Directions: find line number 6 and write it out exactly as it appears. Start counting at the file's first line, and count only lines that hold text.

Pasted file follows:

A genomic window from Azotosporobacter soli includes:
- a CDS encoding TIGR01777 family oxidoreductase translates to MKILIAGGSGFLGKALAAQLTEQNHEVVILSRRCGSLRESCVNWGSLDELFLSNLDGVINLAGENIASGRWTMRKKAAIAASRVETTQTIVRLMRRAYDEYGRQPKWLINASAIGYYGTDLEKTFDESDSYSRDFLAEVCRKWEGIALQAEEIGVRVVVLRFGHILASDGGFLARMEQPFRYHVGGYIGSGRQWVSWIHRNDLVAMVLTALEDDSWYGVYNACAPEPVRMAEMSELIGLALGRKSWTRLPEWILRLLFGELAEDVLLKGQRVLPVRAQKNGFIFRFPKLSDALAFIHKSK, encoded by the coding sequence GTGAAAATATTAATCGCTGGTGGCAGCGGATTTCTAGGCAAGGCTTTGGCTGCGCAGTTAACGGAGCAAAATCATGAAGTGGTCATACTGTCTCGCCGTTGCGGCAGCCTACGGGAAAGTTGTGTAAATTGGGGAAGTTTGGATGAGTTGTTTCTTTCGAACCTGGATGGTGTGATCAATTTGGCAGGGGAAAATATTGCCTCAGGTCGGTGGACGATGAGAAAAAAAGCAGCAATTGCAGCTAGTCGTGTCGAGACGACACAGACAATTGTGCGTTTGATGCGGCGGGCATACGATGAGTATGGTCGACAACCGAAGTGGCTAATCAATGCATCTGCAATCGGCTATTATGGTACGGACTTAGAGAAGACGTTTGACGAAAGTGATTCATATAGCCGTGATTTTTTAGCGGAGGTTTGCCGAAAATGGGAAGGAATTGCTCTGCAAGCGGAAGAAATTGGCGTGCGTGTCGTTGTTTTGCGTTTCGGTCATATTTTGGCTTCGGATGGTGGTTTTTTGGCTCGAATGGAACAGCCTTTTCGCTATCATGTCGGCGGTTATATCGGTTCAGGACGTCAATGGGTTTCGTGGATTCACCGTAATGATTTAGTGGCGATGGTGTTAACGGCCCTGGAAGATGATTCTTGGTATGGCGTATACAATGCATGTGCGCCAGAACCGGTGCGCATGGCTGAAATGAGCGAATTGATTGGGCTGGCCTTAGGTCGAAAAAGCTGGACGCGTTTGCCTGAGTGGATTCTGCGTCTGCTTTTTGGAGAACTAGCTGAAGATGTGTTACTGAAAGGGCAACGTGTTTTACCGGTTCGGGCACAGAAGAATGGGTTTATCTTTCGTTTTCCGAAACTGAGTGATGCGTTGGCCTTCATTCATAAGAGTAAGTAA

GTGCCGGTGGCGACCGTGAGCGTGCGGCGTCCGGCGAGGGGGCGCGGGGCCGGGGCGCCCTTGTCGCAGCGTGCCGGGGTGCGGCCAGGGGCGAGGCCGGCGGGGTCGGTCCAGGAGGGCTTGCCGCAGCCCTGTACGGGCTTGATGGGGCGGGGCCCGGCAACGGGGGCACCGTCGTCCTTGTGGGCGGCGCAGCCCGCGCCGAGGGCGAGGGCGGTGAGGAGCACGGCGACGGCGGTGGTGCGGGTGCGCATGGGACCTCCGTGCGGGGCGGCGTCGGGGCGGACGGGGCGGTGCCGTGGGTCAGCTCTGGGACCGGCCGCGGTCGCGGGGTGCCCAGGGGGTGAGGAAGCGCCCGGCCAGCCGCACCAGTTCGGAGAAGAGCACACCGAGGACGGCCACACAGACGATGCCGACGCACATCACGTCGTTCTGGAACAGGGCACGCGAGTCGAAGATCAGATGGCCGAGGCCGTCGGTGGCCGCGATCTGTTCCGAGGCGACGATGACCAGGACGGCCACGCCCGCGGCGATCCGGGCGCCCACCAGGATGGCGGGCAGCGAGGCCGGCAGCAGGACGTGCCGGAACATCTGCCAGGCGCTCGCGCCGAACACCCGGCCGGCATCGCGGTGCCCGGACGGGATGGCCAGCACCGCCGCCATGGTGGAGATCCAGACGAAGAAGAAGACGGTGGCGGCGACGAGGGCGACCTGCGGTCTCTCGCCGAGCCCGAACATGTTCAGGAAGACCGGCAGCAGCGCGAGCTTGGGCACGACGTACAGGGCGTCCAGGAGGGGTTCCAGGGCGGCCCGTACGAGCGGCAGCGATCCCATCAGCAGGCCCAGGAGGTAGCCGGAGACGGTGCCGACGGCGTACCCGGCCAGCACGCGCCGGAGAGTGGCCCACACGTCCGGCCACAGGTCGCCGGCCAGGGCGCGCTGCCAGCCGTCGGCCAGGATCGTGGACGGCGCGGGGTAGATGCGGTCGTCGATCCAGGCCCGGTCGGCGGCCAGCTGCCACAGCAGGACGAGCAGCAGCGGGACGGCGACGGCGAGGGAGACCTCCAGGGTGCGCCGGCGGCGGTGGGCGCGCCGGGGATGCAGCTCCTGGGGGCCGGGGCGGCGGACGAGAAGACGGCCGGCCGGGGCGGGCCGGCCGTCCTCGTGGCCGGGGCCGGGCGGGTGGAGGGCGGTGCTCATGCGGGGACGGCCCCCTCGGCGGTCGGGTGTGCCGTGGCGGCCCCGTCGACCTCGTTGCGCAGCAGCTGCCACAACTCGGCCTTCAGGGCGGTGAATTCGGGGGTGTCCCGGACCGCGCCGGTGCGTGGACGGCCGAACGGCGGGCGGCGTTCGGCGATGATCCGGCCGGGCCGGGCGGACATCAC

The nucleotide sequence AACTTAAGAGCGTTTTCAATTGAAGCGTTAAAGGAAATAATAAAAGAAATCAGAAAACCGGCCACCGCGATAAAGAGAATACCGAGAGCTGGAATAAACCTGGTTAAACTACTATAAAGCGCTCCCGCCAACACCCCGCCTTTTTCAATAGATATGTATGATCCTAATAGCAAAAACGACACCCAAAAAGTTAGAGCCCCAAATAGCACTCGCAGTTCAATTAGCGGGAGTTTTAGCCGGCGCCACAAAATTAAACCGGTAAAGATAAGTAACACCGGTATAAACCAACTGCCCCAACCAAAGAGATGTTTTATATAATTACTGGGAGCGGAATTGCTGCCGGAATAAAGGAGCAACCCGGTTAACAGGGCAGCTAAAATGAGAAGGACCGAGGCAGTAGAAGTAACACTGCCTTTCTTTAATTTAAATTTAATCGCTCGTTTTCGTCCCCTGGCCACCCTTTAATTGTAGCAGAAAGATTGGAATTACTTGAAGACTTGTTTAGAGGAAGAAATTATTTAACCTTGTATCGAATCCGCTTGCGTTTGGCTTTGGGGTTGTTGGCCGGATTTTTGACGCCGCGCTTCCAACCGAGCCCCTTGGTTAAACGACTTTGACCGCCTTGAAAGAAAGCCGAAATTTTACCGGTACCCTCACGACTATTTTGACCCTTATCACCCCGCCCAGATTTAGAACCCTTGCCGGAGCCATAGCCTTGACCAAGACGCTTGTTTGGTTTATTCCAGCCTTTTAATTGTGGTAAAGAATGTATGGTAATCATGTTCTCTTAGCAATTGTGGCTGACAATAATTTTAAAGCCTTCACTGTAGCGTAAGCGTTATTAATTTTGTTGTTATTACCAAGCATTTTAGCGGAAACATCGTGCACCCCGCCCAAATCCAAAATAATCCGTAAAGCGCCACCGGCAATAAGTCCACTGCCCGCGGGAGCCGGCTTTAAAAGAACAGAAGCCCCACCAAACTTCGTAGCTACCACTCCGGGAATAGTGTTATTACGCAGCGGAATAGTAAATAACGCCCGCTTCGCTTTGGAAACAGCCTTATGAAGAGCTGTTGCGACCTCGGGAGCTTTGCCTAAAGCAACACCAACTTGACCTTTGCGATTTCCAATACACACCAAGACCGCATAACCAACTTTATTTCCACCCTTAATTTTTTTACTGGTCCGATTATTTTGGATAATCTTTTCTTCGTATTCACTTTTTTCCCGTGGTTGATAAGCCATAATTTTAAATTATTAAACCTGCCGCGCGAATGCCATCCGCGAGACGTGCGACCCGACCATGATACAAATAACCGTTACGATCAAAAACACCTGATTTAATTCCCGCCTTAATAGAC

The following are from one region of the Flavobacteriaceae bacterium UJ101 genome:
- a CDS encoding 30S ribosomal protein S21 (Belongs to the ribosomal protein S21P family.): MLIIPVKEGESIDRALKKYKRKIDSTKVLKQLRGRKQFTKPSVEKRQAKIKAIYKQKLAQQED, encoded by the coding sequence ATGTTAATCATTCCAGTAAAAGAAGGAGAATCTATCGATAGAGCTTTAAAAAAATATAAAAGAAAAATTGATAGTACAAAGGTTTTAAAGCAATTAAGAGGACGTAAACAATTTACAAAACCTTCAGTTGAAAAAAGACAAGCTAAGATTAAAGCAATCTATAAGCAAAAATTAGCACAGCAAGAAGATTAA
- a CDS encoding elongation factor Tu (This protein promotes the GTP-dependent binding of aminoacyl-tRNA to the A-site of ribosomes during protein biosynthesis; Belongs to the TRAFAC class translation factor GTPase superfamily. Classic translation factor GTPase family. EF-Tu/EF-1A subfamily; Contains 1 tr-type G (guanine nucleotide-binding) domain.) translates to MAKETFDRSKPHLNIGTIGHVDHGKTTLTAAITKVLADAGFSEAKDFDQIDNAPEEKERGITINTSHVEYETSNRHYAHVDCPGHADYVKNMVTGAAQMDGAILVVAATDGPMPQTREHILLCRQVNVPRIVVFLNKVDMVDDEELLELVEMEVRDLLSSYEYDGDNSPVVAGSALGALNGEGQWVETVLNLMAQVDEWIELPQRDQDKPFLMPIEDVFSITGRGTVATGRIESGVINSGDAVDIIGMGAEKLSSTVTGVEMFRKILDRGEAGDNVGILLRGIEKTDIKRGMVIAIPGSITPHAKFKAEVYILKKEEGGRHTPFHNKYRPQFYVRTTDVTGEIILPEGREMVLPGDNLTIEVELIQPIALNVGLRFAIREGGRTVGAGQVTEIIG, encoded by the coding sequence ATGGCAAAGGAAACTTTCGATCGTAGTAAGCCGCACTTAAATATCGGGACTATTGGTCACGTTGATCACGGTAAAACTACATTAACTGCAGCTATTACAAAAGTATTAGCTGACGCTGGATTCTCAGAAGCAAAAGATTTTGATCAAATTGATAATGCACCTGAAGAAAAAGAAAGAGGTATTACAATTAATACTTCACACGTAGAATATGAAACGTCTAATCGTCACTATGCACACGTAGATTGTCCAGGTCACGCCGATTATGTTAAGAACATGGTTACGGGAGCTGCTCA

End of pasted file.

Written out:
- a CDS encoding 30S ribosomal protein S21 (Belongs to the ribosomal protein S21P family.): MLIIPVKEGESIDRALKKYKRKIDSTKVLKQLRGRKQFTKPSVEKRQAKIKAIYKQKLAQQED, encoded by the coding sequence ATGTTAATCATTCCAGTAAAAGAAGGAGAATCTATCGATAGAGCTTTAAAAAAATATAAAAGAAAAATTGATAGTACAAAGGTTTTAAAGCAATTAAGAGGACGTAAACAATTTACAAAACCTTCAGTTGAAAAAAGACAAGCTAAGATTAAAGCAATCTATAAGCAAAAATTAGCACAGCAAGAAGATTAA